09:33, July 21 99 0

2017-07-21 09:33:07
Firms rise to the litigation tech challenge of “backwards” Hong Kong

Hong Kong’s position as Asia Pacific’s main financial services centre means it remains the most strategically important location for global firms’ litigation practices in the region.

Indeed, this year’s Global Litigation 50 data shows that Hong Kong continue to house the largest number of the world’s leading litigation firms among other key Asian jurisdictions.

However Hong Kong’s High Court, where claims still need to be filed in person with paper submissions, continues to be perceived as a traditional institution, certainly in comparison to Singapore’s digital eLitigaton court system.

“The court here in Hong Kong is a bit backwards in embracing technology and is not a sophisticated user of technology,” observes one litigation partner in Hong Kong. “It will take a while to change and for now it operates in a traditional way.”

Another partner adds that even for e-discovery, which is an increasingly common practice in global litigation, there is still no formal protocol in Hong Kong court litigation.

“Mostly it is used for bigger cases on agreement between parties and on a bespoke basis. The lack of a uniformed approach means lawyers may spend more time on agreeing how to approach things,” he says.

Yet for a growing number of clients, the digital transformation is inevitable. Equally, the pressure for their lawyers to use technology to cut costs is mounting. And increasingly there are signs that the top firms locally are meeting this challenge, turning to technology to drive their practices forwards.

Hogan Lovells’ Asia managing partner Patrick Sherrington says the Asia practice has been a major user of the solutions his firm has developed for its global litigation practice, including legal project management software.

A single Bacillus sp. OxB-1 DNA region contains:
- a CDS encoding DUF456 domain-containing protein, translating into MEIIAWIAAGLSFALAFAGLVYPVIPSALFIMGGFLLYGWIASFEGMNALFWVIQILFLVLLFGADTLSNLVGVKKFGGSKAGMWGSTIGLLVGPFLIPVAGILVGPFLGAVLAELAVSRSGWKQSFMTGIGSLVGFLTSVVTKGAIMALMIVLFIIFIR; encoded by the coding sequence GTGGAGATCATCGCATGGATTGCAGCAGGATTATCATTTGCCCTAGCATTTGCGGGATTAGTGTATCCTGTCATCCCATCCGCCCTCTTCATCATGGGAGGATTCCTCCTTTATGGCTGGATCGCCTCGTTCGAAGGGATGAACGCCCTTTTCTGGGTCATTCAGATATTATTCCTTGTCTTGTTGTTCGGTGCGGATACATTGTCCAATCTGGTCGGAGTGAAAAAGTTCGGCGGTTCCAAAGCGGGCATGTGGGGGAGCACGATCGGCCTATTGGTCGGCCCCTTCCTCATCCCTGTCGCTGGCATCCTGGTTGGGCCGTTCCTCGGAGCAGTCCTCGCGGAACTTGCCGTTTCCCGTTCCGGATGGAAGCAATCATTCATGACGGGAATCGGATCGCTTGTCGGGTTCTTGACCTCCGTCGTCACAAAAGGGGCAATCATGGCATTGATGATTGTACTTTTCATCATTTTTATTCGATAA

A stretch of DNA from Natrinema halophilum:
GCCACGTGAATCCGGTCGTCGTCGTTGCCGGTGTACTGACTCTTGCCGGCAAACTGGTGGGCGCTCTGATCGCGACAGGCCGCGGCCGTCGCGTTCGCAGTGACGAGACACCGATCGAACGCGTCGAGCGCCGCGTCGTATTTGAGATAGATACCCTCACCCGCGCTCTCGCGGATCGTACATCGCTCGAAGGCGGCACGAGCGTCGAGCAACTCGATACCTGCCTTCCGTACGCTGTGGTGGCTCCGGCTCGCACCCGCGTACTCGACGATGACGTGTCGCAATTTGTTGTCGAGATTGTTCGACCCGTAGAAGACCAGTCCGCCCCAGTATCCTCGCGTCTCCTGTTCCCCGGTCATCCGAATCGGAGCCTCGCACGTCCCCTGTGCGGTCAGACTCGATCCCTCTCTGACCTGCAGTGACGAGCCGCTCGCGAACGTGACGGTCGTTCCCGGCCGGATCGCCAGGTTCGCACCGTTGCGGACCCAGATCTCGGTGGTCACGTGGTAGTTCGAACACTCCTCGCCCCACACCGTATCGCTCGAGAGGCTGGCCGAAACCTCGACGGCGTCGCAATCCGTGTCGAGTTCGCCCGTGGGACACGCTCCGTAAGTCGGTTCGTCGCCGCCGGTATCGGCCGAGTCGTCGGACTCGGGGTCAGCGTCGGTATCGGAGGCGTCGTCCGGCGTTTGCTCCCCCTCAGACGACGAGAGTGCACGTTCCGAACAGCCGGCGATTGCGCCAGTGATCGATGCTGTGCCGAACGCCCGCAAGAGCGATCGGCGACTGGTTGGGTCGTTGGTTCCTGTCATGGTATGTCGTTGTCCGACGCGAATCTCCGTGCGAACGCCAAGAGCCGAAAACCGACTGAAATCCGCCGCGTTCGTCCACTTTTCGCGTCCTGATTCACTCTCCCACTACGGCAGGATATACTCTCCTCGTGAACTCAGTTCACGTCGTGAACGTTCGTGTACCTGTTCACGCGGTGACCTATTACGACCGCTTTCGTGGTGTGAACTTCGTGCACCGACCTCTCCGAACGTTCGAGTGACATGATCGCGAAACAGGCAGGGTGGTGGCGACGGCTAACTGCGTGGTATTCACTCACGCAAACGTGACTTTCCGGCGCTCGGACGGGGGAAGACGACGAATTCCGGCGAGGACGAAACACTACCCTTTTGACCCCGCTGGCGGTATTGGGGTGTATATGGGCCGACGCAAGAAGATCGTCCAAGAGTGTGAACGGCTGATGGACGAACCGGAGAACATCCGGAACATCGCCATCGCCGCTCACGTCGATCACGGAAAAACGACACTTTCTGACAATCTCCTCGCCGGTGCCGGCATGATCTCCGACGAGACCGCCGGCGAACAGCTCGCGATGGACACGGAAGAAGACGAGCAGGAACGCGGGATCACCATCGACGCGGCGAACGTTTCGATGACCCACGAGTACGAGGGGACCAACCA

It is also using early case assessment products such as Prism and Lex Machina, which use decision tree modelling and probability theory to provide valuable insights into the likely thinking of judges or opposing counsel and, consequently, help lawyers with case strategy or even predicting a settlement.

Baker & McKenzie recently set up a dedicated services hub in Hong Kong to utilise software provider Relativity’s platform and technology assisted review (TAR) techniques. The firm also uses a global project management SharePoint-based solution, BakerOnline, to improve efficiency and better handle confidentially issues in multi-jurisdictions investigations.

Clifford Chance also uses TAR techniques in an increasing number of its e-Discovery matters. It says the document review platforms it uses in the Asia Pacific region tend to be provided by external legal process outsource providers and all incorporate TAR functionality.

Herbert Smith Freehills’ (HSF) Hong Kong litigation practice works closely with its alternative legal services (ALT) centre in Shanghai, which has bilingual capabilities in English and Mandarin. The global ALT unit is headquartered in Belfast, and incorporates many new technology solutions such as AI software Kira.

HSF global disputes head Justin D’Agostino says the Shanghai ALT team is heavily involved in many complex arbitration cases, such as the $5.5bn Sinopec arbitration in Singapore, and its use helps reduce the cost to clients significantly.

“It allows us to pass the cost savings to clients and improve our efficiency,” says D’Agostino, “enabling us doing a better job more quickly.”

In total, 34 of the world’s 50 largest litigation practices have a disputes team in Hong Kong, compared to 25 in Singapore. Together the 34 firms in Hong Kong have 528 lawyers and 134 partners focusing on disputes. In Singapore, the lawyer and partner headcounts are less than half of that, around 227 and 65 respectively.

This is an extract of this year’s The Lawyer’s Global Litigation 50 report, produced in association with FTI Consulting and published on Monday 24 July, which focuses on the rise of technology across all stages of the litigation process and analyses in detail how the world’s leading law firms are utilising new technology to deliver services to clients.